Letters of Intent: Women Cross the Generations to Talk about Family, Work, Sex, Love, and the Future of Feminism

Anna Bondoc, Author, Meg Daly, Joint Author Free Press $23 (256p) ISBN 978-0-684-85624-7
This collection of 21 pairs of letters seeks to bridge what the editors perceive as a feminist generation gap through exchanges about abortion rights, mentoring, mothering, racism in women's rights groups, the role of lesbian activists, health and spirituality. Bondoc, a Filipina-American chef who has written about food and health, and Daly, who has edited an anthology about the politics between lesbians and straight women, solicited letters from young women, which were answered by feminists from the previous generation (or beyond). While some questions and responses are well articulated, the book is disappointing structurally. For example, it's not always clear how topics were selected or why there are two or three sets of letters on one subject and none on others, such as the status of African-American feminism. In a few cases, the letters are stiff, as in Amy Richards and Gloria Steinem's correspondence about their personal experiences with abortion. Among the most literate and unself-conscious exchanges are Marie Lee and Elaine Kim's letters on interracial marriages among Asians. While Eisa Nefertari Ulen's letter to Angela Davis is poetically phrased, her plea for Davis's active leadership rightfully elicits a lecture cautioning Ulen to avoid ""a certain romantic idea of the Sixties"" and to ""make your own revolution."" Overall, the letters convey one generation's hard-fought struggle to attain success and equality and the next generation's relative complacency. Agent, Jennie Dunham. (Mar.)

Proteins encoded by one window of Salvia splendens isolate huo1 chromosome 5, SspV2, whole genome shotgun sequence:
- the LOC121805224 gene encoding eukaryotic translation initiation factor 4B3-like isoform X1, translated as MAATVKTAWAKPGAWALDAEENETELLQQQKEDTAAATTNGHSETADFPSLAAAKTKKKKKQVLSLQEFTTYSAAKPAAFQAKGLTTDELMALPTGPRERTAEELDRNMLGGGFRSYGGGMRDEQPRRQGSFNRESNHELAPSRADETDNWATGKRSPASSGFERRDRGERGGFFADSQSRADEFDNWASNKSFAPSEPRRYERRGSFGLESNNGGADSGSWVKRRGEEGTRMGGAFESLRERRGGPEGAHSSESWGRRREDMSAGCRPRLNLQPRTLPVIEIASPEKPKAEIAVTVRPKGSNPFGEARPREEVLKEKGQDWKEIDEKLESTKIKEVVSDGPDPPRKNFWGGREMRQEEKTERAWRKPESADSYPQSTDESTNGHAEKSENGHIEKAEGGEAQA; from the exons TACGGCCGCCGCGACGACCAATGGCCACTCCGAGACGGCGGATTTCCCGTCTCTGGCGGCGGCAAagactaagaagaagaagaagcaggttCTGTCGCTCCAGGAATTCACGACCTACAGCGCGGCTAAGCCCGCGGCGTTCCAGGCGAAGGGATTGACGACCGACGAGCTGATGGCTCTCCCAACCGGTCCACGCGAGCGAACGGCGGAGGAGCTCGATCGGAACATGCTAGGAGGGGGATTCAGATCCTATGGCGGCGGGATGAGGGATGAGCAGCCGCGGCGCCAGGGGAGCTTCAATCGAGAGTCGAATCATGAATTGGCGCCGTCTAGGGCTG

Reviewed on: 03/01/1999
Release date: 03/01/1999
Genre: Nonfiction
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